[secdir] Security review of draft-ietf-perc-srtp-ekt-diet-08

"Hilarie Orman" <hilarie@purplestreak.com> Wed, 31 October 2018 20:38 UTC

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From: "Hilarie Orman" <hilarie@purplestreak.com>
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Subject: [secdir] Security review of draft-ietf-perc-srtp-ekt-diet-08
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Security review of Encrypted Key Transport for DTLS and Secure RTP

Do not be alarmed.  I have reviewed this document as part of the
security directorate's ongoing effort to review all IETF documents
being processed by the IESG.  These comments were written primarily
for the benefit of the security area directors.  Document editors and
WG chairs should treat these comments just like any other last call

The draft defines a way by which each sender in a multi-participant
session can communicate its encrypting key (called a "master key") to
the other participants.  In this scheme, all participants learn a
key encrypting key (EKTKey) that is used to protect sender's
encrypting keys during transit.

"This specification also defines a way to send the encrypted SRTP
   master key (with the EKTKey) along with the SRTP packet ...
   Endpoints that receive this and know the EKTKey can use the EKTKey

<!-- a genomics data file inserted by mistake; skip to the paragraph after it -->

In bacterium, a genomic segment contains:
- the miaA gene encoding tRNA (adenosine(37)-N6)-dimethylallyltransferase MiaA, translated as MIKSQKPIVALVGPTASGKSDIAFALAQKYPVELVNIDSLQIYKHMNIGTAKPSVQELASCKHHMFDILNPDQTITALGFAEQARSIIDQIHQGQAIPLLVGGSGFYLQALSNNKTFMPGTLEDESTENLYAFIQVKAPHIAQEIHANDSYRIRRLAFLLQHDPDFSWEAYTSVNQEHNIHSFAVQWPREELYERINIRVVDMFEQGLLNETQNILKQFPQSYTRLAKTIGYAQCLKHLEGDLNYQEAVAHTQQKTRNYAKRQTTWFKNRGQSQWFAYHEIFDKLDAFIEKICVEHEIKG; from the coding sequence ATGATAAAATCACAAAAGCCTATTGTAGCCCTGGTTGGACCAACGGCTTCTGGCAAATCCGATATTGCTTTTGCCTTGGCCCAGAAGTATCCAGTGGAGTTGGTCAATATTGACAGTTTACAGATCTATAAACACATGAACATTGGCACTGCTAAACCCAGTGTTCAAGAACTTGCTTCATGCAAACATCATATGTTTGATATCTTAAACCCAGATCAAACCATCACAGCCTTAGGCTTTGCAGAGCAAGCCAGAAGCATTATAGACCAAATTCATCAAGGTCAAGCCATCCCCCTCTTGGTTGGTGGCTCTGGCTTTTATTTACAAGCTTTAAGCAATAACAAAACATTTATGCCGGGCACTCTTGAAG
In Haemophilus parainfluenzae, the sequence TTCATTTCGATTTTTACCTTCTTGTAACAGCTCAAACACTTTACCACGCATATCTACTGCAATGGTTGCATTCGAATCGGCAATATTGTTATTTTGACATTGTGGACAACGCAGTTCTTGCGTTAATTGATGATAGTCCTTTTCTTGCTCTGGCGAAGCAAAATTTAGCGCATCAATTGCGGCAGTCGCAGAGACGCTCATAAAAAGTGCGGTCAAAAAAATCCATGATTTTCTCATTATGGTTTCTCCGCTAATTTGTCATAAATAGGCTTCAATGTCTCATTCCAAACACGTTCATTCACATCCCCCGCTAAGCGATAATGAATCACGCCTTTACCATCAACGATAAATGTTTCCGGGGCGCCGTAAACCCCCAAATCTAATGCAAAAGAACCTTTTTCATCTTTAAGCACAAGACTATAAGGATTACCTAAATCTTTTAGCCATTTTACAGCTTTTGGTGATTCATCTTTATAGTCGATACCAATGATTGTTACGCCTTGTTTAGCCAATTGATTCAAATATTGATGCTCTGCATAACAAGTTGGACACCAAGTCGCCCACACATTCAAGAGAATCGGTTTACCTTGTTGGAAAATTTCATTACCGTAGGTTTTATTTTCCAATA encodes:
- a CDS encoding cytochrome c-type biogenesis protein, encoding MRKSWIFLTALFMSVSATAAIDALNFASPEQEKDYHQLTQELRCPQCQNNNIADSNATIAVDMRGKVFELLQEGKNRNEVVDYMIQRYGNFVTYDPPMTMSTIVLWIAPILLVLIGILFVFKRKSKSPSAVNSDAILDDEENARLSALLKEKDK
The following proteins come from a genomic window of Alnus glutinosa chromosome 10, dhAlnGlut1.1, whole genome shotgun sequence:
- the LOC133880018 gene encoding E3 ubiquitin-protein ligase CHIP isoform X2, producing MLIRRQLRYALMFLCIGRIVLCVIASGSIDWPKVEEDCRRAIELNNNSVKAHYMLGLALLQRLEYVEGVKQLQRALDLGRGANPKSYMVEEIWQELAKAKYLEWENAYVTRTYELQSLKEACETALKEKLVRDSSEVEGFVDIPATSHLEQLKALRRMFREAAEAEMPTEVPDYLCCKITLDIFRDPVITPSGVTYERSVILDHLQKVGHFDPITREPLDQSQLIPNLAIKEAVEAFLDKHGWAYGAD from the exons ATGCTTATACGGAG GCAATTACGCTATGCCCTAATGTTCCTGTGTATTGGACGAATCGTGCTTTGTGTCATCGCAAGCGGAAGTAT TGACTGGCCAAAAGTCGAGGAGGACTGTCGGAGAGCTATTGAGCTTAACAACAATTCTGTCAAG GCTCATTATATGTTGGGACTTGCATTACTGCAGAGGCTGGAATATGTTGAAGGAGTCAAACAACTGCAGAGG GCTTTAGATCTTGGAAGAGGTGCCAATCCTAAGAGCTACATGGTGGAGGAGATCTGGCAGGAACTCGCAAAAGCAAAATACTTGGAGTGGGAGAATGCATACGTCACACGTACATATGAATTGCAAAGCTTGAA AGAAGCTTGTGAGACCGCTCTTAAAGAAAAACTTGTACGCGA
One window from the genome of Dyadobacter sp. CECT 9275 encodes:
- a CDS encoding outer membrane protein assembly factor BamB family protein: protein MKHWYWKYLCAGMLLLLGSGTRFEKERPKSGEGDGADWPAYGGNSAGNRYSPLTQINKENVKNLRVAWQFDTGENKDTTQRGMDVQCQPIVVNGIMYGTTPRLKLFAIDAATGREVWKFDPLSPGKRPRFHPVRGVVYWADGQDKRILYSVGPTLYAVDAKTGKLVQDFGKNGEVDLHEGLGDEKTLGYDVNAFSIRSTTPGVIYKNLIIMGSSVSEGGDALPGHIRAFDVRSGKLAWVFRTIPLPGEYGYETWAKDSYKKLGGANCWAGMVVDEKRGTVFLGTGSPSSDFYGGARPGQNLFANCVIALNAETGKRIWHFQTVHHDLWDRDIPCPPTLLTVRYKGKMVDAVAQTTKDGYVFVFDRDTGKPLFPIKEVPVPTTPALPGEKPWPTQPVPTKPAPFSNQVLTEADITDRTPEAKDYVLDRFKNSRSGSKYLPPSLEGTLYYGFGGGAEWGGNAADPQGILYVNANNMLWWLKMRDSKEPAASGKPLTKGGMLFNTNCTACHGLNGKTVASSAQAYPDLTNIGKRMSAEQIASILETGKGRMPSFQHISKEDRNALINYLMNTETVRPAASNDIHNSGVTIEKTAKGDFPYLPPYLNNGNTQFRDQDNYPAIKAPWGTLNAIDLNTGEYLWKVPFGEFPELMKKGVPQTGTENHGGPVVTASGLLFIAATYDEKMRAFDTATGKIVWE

to decrypt the SRTP master key which can then be used to decrypt
   the SRTP packet."

I think that the paragraph above would be clearer if "(with the
EKTkey)" were changed to "(encrypted with the EKTkey)".

I do not understand the security model.  If all participants know the
EKTkey, then why do senders need to separately select their own
individual keys?  Cannot all participants use something derived from
the EKTkey?  Is this a legacy thing?  

Section 4.4 states that
   "EKT uses an authenticated cipher to encrypt and authenticate the

Also section 6 (security considerations) states:
   The EKT Cipher includes its own authentication/integrity check.  For
   an attacker to successfully forge a FullEKTField, it would need to
   defeat the authentication mechanisms of the EKT Cipher authentication

Section 4.4.1 state "The default EKT Cipher is the Advanced Encryption
   Standard (AES) Key Wrap with Padding [RFC5649] algorithm."

RFC5649 does not purport to define an authenticated cipher.  I am not
sure what properties of RFC5649 are the ones that are considered
important, so I cannot recommend appropriate wording, though I suspect
that "integrity" is the right word, not "authentication".

I have one concern about the requirement that all senders change their
keys when the EKTKey changes.  Suppose a malicious participant manages
to create a replay attack that sends a EKTkey message with a key that
was previously used, perhaps even the same one that is currently used.
This would force all participants to change their keys, perhaps at a
very high rate, and this might lead to denial of service.
Participants might be advised to ignore EKTkey messages that repeat
the current EKTkey.